Belfast Telegraph

Digital DNA showcase kicks off in Belfast

Belfast hailed as UK leader in the field of tech start-ups

Digital DNA founder Gareth Quinn with Lord Mayor of Belfast Deirdre Hargey
Digital DNA founder Gareth Quinn with Lord Mayor of Belfast Deirdre Hargey
BBC radio presenter Stephen Nolan chairs a talk on the Neueda stage at Digital DNA
Rachel Gawley
Ryan McAleer

By Ryan McAleer

Experts from across the world have gathered in Belfast to share knowledge and to network as the city continues to build its reputation as an emerging hub for technology.

Fresh on the back of a series of software companies announcing operations in Northern Ireland, thousands of delegates joined local businesses and international players inside St George's Market for the Digital DNA event.

Simon Bailie, commercial director at Digital DNA, said the two-day event is both a showcase for Northern Ireland and a chance to make deals.

"In every corner of St George's Market there are brilliant ideas coming forward, connections being made and deals being done."

Hoping to inspire the next generation of new tech start-ups, a talk dedicated to advising budding entrepreneurs on getting their project off the ground heard from both the funders and the success stories.

Listing the range of help available for new companies, John Miller - a client manager at Invest NI specialising in high-potential start-ups - said Belfast was now regarded by many in the industry as having one of the best "ecosystems" in the UK for new start-ups.

"If people are determined to go out and do it, there are opportunities for assistance," he said.

Rachel Gawley of Belfast-based AppAttic, which develops tech solutions for the health industry, said she had benefited from the Propel programme run by Invest NI.

She said the economic support agency had also been crucial in funding overseas trips which have helped her company reach new markets.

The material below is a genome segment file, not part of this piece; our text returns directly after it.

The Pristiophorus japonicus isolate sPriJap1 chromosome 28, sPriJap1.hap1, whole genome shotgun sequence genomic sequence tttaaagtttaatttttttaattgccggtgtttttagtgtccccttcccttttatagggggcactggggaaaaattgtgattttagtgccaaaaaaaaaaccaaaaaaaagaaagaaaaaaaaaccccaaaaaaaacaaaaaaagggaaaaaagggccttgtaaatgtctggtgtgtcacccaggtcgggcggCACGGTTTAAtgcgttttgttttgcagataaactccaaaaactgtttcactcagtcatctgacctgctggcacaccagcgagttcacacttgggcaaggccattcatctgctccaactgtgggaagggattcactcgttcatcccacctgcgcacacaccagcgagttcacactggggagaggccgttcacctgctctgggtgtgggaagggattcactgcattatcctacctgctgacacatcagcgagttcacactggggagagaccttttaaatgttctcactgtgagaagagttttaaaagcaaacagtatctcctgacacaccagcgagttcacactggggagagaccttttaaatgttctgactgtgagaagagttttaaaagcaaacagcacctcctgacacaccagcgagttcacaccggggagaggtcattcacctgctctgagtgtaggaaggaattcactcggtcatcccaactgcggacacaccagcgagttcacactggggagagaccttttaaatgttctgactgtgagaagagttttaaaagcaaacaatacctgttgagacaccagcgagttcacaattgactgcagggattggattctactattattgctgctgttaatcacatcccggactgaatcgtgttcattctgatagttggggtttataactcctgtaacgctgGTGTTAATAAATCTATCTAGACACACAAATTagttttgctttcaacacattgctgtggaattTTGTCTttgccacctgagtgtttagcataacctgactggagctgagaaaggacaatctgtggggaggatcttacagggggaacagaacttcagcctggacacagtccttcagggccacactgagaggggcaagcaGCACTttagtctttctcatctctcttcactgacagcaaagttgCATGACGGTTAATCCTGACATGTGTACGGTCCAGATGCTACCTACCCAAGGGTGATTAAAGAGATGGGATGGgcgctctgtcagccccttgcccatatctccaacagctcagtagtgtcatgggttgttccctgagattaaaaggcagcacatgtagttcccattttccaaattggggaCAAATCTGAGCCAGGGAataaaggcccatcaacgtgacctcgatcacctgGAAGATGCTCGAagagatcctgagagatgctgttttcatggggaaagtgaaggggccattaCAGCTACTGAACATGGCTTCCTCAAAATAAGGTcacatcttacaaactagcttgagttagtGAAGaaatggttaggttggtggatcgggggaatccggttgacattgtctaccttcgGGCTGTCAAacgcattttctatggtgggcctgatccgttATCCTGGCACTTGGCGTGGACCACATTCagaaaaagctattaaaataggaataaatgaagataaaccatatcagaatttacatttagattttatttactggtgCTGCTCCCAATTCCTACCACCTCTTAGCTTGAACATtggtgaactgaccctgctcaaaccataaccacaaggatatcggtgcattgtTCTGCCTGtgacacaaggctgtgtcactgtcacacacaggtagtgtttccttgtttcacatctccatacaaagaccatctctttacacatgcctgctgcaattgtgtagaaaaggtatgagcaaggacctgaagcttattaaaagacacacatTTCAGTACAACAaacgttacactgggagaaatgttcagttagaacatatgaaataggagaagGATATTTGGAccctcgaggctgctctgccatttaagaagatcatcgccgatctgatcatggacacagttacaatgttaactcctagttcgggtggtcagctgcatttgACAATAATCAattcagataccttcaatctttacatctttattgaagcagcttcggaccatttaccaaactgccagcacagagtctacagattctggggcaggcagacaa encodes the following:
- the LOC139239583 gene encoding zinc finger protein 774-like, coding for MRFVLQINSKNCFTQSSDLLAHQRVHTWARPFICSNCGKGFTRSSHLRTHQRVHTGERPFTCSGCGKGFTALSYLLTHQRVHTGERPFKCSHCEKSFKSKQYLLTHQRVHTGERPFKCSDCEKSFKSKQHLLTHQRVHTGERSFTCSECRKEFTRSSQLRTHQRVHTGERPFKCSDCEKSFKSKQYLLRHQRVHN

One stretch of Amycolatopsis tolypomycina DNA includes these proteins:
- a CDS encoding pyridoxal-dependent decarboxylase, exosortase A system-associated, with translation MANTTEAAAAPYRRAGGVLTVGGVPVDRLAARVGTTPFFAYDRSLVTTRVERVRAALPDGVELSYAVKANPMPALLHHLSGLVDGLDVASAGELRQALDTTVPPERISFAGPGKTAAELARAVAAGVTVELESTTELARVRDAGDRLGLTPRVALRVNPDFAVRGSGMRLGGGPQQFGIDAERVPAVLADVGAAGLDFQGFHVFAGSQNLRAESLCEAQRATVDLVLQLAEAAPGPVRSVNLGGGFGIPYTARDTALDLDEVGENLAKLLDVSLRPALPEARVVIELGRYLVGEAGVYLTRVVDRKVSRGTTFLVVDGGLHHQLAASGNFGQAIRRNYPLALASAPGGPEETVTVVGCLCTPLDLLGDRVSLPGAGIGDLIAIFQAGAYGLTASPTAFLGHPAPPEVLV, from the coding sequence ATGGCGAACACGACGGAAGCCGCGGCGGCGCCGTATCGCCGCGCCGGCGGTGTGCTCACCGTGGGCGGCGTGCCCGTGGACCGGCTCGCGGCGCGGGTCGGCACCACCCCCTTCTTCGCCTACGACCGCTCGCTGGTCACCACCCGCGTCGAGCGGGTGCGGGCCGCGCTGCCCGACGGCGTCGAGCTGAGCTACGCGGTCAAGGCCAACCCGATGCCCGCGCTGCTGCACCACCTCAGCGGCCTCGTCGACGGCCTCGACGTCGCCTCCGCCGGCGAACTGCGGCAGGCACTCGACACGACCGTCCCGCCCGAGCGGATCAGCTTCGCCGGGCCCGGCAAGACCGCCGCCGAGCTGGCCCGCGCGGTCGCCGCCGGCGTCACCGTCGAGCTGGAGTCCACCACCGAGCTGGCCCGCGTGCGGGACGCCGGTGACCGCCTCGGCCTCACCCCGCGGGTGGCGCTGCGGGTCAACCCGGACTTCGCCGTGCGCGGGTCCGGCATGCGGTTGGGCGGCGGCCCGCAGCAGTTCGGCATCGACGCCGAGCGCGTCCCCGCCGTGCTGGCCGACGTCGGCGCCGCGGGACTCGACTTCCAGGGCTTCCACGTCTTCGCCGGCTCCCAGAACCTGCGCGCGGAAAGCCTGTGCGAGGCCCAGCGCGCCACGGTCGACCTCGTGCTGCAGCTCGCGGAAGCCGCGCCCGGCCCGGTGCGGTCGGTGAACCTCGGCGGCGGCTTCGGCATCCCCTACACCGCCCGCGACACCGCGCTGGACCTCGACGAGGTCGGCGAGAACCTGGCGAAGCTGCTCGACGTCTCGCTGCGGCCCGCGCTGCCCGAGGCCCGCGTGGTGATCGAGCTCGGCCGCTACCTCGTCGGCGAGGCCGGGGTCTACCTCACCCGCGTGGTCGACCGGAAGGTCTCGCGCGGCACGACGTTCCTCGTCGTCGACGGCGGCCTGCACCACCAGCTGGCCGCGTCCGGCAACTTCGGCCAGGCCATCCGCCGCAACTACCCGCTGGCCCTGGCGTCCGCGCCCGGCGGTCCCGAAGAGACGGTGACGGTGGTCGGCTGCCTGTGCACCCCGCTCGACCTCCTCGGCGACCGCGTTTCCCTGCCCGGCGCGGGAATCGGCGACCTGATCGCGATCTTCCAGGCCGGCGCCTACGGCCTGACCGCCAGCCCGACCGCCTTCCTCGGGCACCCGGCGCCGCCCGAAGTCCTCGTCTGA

"In terms of customers, we are now looking at Italy as well as Northern Ireland. We're just back from Texas and we're in London," she added.

Offering advice based on her own experience of securing customers or funding, Ms Gawley urged those present not to be discouraged: "Don't be disheartened by the 'nos', sometimes there's good reasons or sometimes it's not for them," she said.

In recent weeks tech firms, including Cork company Teamwork and US software firms Slice and HHAeXchange, have announced new operations in Northern Ireland.

HHAeXchane is creating 50 new jobs in a software centre for its work in technology for healthcare and homecare services.

Slice now has an operation employing 50 in its online and mobile payment platform for pizzerias, while Teamwork will employ 85 in its development and support hub in the city.

And at Digital DNA today, speakers will include Ciaran Quilty, vice-president for the small and medium business division at Facebook; Joanna Jarjue, who reached the final five of business reality TV show The Apprentice in 2017, and Aoife Caulfield, a sales manager at Twitter.

Gareth Quinn founded Digital DNA in 2013.

This year's event is supported by principal partner, business advisory firm PwC.

Other sponsors include IT firms Allstate and Convergys, Belfast City Council, Danske Bank and IT giant Kainos.

Belfast Telegraph